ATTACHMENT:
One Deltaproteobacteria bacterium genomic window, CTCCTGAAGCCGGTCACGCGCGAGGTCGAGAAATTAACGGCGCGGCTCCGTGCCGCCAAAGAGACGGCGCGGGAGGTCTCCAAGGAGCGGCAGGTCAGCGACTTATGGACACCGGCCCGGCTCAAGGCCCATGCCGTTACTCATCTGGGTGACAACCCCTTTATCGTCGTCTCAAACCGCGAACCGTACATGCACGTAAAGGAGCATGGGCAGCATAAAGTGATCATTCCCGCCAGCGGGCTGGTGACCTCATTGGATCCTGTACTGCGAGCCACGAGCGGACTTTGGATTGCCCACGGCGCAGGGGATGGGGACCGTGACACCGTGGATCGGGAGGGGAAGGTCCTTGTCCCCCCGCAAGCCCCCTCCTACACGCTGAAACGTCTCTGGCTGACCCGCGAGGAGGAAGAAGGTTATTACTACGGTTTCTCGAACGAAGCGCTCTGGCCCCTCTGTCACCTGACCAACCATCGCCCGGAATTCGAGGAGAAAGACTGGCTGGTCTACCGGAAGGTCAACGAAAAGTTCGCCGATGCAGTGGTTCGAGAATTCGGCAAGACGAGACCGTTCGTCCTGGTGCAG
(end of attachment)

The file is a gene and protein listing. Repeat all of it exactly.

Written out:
One Deltaproteobacteria bacterium genomic window, CTCCTGAAGCCGGTCACGCGCGAGGTCGAGAAATTAACGGCGCGGCTCCGTGCCGCCAAAGAGACGGCGCGGGAGGTCTCCAAGGAGCGGCAGGTCAGCGACTTATGGACACCGGCCCGGCTCAAGGCCCATGCCGTTACTCATCTGGGTGACAACCCCTTTATCGTCGTCTCAAACCGCGAACCGTACATGCACGTAAAGGAGCATGGGCAGCATAAAGTGATCATTCCCGCCAGCGGGCTGGTGACCTCATTGGATCCTGTACTGCGAGCCACGAGCGGACTTTGGATTGCCCACGGCGCAGGGGATGGGGACCGTGACACCGTGGATCGGGAGGGGAAGGTCCTTGTCCCCCCGCAAGCCCCCTCCTACACGCTGAAACGTCTCTGGCTGACCCGCGAGGAGGAAGAAGGTTATTACTACGGTTTCTCGAACGAAGCGCTCTGGCCCCTCTGTCACCTGACCAACCATCGCCCGGAATTCGAGGAGAAAGACTGGCTGGTCTACCGGAAGGTCAACGAAAAGTTCGCCGATGCAGTGGTTCGAGAATTCGGCAAGACGAGACCGTTCGTCCTGGTGCAG